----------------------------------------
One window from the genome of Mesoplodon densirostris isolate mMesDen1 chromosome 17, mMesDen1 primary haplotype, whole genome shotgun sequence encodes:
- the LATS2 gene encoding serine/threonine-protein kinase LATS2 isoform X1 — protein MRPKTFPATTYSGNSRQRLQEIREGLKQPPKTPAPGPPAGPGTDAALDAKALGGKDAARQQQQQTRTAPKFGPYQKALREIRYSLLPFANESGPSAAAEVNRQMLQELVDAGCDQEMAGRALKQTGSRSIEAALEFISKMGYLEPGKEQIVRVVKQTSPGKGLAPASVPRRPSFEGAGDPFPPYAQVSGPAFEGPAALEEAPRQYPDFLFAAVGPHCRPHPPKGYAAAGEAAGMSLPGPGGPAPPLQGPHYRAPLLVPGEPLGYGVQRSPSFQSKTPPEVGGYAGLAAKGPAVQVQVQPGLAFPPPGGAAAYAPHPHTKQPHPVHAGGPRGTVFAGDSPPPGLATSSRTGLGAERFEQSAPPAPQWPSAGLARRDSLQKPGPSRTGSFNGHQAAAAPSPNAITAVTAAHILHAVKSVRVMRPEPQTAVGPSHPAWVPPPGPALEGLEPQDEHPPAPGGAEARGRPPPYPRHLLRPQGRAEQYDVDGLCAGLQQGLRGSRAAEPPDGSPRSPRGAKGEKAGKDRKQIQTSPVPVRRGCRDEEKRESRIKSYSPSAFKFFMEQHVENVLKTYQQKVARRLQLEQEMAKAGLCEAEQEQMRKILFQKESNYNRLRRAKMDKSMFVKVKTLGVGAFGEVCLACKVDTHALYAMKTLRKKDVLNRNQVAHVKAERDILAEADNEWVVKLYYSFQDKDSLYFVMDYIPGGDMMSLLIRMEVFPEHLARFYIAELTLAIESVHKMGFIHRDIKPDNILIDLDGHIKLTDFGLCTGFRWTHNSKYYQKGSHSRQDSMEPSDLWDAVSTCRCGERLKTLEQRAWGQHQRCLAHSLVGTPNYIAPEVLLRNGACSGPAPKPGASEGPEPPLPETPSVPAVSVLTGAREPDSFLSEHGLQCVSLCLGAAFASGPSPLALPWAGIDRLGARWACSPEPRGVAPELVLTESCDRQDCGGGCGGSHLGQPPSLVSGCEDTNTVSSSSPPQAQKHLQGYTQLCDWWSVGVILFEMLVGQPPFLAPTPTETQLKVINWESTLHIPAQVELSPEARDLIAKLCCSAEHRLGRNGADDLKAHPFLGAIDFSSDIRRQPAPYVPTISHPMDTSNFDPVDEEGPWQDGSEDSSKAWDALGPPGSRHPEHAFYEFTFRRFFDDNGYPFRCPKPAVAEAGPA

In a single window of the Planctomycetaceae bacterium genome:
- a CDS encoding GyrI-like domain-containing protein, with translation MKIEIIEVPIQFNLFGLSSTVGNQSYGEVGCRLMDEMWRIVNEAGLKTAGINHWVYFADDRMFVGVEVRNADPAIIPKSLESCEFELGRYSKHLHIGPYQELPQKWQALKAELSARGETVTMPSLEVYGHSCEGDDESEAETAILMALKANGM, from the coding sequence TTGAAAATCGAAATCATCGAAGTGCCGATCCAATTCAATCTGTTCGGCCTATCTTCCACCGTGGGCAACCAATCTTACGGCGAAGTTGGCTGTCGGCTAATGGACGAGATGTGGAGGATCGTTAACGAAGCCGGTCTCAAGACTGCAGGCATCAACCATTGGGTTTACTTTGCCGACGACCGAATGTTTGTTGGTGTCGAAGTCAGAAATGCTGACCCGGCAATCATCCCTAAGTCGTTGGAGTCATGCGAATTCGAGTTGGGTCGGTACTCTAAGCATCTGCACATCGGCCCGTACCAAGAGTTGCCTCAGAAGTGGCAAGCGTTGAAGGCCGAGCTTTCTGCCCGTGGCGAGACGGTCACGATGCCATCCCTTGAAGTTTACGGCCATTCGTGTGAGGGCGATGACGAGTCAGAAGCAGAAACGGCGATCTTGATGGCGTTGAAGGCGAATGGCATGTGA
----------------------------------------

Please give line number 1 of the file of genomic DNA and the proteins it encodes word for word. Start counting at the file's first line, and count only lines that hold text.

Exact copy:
One window from the genome of Mesoplodon densirostris isolate mMesDen1 chromosome 17, mMesDen1 primary haplotype, whole genome shotgun sequence encodes: